White House designates xylazine, better known as ‘tranq,’ as an emerging drug threat

The White House on Wednesday issued an unprecedented warning about xylazine, the veterinary tranquilizer increasingly found in the illicit opioid supply. Beginning today, the substance will be classified as an “emerging drug threat” — the first designation of its kind.

The announcement and accompanying notification to Congress from Rahul Gupta, the White House’s top drug policy official, comes as xylazine — also known as “tranq” — continues to spread throughout U.S. cities. In Philadelphia, especially, it has caused a public health crisis by causing overdoses and painful, dangerous skin wounds in people who inject drugs adulterated with xylazine.

The announcement has little immediate impact, Gupta conceded in a press call with reporters. But the White House will publish a “whole-of-government, nationwide plan” to address xylazine within 90 days, he said. And moving forward, Gupta added, the White House and Congress will work to evaluate adding xylazine to the controlled substances schedule, as well as improve testing, data collection, and public awareness.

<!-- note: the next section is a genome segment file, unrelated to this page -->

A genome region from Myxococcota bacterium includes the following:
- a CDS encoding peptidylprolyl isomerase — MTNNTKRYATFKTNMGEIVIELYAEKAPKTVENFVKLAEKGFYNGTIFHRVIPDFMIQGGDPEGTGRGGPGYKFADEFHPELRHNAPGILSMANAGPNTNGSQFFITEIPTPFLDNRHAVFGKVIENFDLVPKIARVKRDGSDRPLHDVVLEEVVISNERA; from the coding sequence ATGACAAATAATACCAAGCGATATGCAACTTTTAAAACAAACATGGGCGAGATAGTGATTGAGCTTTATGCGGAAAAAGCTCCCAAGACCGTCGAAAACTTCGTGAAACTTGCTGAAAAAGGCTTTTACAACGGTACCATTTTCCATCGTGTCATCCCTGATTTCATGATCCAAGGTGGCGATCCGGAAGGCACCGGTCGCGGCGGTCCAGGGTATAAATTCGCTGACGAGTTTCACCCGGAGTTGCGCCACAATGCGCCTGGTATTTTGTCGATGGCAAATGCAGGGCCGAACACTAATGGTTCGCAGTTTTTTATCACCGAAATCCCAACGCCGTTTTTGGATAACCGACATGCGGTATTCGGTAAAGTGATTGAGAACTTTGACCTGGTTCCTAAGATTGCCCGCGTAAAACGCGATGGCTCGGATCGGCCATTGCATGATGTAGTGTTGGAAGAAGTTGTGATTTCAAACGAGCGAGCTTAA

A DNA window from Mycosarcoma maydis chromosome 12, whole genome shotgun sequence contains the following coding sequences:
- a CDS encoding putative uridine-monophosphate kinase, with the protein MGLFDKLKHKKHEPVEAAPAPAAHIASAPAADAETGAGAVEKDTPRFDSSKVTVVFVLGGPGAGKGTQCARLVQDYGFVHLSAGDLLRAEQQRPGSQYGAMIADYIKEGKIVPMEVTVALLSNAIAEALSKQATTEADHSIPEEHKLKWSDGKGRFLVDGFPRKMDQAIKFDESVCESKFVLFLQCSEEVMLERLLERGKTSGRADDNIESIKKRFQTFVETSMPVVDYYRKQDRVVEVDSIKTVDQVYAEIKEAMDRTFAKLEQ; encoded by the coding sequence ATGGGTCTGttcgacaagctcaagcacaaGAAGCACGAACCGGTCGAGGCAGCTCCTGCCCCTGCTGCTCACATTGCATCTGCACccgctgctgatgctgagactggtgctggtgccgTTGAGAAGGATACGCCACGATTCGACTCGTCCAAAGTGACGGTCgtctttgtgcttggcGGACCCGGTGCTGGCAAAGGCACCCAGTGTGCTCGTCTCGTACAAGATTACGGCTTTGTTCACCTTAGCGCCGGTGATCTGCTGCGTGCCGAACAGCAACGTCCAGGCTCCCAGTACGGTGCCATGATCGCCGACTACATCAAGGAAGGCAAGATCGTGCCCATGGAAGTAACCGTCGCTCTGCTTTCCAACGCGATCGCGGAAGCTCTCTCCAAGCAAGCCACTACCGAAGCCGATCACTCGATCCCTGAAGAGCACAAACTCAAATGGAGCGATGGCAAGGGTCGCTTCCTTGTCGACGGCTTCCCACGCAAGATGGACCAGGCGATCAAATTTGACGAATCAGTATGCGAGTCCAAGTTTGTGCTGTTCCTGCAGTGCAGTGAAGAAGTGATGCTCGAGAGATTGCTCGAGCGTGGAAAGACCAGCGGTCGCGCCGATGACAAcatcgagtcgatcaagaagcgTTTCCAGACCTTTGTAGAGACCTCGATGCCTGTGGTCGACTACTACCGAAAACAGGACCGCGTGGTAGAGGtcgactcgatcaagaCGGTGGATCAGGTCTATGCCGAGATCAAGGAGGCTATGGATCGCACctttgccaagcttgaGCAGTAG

Xylazine took root in the Puerto Rican drug supply in the 2000s and started to show up in Philadelphia in the mid-2010s. The rise of the powerful synthetic opioid fentanyl in recent years has propelled the use of xylazine; some dealers add the sedative to extend the high of fentanyl. But xylazine is so powerful it can knock people out for hours, in addition to causing the stubborn wounds. It also is making overdoses harder to treat and making it harder for some people to reduce illicit drug use.

The Drug Enforcement Administration has said it found xylazine in 7% of fentanyl pills and 23% of fentanyl powder seized by law enforcement in 2022.


Because of the risks, BTNX, a Canada-based company that makes fentanyl test strips, recently started offering test strips for xylazine. The hope is that health departments, grassroots harm-reduction groups, and individual drug users can test substances for the presence or tranq and avoid its dangers.

STAT’s coverage of chronic health issues is supported by a grant from Bloomberg Philanthropies. Our financial supporters are not involved in any decisions about our journalism.

Source: STAT